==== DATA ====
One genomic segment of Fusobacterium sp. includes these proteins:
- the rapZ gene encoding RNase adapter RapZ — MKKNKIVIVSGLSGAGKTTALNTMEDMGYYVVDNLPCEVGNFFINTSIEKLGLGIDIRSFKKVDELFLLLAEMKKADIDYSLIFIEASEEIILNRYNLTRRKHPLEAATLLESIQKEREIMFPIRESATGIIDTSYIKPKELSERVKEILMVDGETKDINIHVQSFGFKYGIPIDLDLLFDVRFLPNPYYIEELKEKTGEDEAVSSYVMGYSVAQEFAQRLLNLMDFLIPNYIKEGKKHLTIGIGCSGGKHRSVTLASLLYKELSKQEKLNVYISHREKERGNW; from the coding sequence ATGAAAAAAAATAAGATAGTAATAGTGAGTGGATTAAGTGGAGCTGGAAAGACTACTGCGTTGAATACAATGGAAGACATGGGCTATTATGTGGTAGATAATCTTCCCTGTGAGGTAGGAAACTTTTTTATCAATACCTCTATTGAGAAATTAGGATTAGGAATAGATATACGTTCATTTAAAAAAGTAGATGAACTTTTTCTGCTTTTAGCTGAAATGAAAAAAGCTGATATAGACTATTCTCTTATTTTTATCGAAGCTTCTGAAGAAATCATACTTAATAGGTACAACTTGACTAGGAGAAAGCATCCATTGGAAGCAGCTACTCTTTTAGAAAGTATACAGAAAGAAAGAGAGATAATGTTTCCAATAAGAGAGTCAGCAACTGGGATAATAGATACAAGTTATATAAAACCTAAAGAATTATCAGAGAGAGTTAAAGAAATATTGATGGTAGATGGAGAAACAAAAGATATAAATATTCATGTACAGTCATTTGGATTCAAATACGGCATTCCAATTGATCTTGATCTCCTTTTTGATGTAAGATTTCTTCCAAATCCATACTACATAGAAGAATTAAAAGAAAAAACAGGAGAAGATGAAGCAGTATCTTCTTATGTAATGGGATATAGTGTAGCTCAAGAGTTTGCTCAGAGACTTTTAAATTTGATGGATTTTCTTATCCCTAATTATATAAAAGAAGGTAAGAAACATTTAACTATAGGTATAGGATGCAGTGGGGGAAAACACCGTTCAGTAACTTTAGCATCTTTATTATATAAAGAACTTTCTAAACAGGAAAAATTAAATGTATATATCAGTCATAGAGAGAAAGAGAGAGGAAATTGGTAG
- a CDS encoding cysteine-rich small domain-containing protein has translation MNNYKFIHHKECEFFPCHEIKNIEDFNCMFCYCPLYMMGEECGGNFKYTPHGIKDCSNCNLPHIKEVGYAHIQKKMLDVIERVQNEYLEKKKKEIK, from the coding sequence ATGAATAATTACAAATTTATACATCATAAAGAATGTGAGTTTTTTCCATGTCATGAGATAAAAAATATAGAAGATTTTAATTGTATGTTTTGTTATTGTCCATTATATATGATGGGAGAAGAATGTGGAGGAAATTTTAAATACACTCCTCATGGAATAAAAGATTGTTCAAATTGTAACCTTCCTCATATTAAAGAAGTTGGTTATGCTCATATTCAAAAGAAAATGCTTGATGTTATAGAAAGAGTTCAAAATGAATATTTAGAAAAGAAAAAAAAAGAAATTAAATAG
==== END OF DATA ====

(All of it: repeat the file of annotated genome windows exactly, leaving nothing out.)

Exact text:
One genomic segment of Fusobacterium sp. includes these proteins:
- the rapZ gene encoding RNase adapter RapZ — MKKNKIVIVSGLSGAGKTTALNTMEDMGYYVVDNLPCEVGNFFINTSIEKLGLGIDIRSFKKVDELFLLLAEMKKADIDYSLIFIEASEEIILNRYNLTRRKHPLEAATLLESIQKEREIMFPIRESATGIIDTSYIKPKELSERVKEILMVDGETKDINIHVQSFGFKYGIPIDLDLLFDVRFLPNPYYIEELKEKTGEDEAVSSYVMGYSVAQEFAQRLLNLMDFLIPNYIKEGKKHLTIGIGCSGGKHRSVTLASLLYKELSKQEKLNVYISHREKERGNW; from the coding sequence ATGAAAAAAAATAAGATAGTAATAGTGAGTGGATTAAGTGGAGCTGGAAAGACTACTGCGTTGAATACAATGGAAGACATGGGCTATTATGTGGTAGATAATCTTCCCTGTGAGGTAGGAAACTTTTTTATCAATACCTCTATTGAGAAATTAGGATTAGGAATAGATATACGTTCATTTAAAAAAGTAGATGAACTTTTTCTGCTTTTAGCTGAAATGAAAAAAGCTGATATAGACTATTCTCTTATTTTTATCGAAGCTTCTGAAGAAATCATACTTAATAGGTACAACTTGACTAGGAGAAAGCATCCATTGGAAGCAGCTACTCTTTTAGAAAGTATACAGAAAGAAAGAGAGATAATGTTTCCAATAAGAGAGTCAGCAACTGGGATAATAGATACAAGTTATATAAAACCTAAAGAATTATCAGAGAGAGTTAAAGAAATATTGATGGTAGATGGAGAAACAAAAGATATAAATATTCATGTACAGTCATTTGGATTCAAATACGGCATTCCAATTGATCTTGATCTCCTTTTTGATGTAAGATTTCTTCCAAATCCATACTACATAGAAGAATTAAAAGAAAAAACAGGAGAAGATGAAGCAGTATCTTCTTATGTAATGGGATATAGTGTAGCTCAAGAGTTTGCTCAGAGACTTTTAAATTTGATGGATTTTCTTATCCCTAATTATATAAAAGAAGGTAAGAAACATTTAACTATAGGTATAGGATGCAGTGGGGGAAAACACCGTTCAGTAACTTTAGCATCTTTATTATATAAAGAACTTTCTAAACAGGAAAAATTAAATGTATATATCAGTCATAGAGAGAAAGAGAGAGGAAATTGGTAG
- a CDS encoding cysteine-rich small domain-containing protein has translation MNNYKFIHHKECEFFPCHEIKNIEDFNCMFCYCPLYMMGEECGGNFKYTPHGIKDCSNCNLPHIKEVGYAHIQKKMLDVIERVQNEYLEKKKKEIK, from the coding sequence ATGAATAATTACAAATTTATACATCATAAAGAATGTGAGTTTTTTCCATGTCATGAGATAAAAAATATAGAAGATTTTAATTGTATGTTTTGTTATTGTCCATTATATATGATGGGAGAAGAATGTGGAGGAAATTTTAAATACACTCCTCATGGAATAAAAGATTGTTCAAATTGTAACCTTCCTCATATTAAAGAAGTTGGTTATGCTCATATTCAAAAGAAAATGCTTGATGTTATAGAAAGAGTTCAAAATGAATATTTAGAAAAGAAAAAAAAAGAAATTAAATAG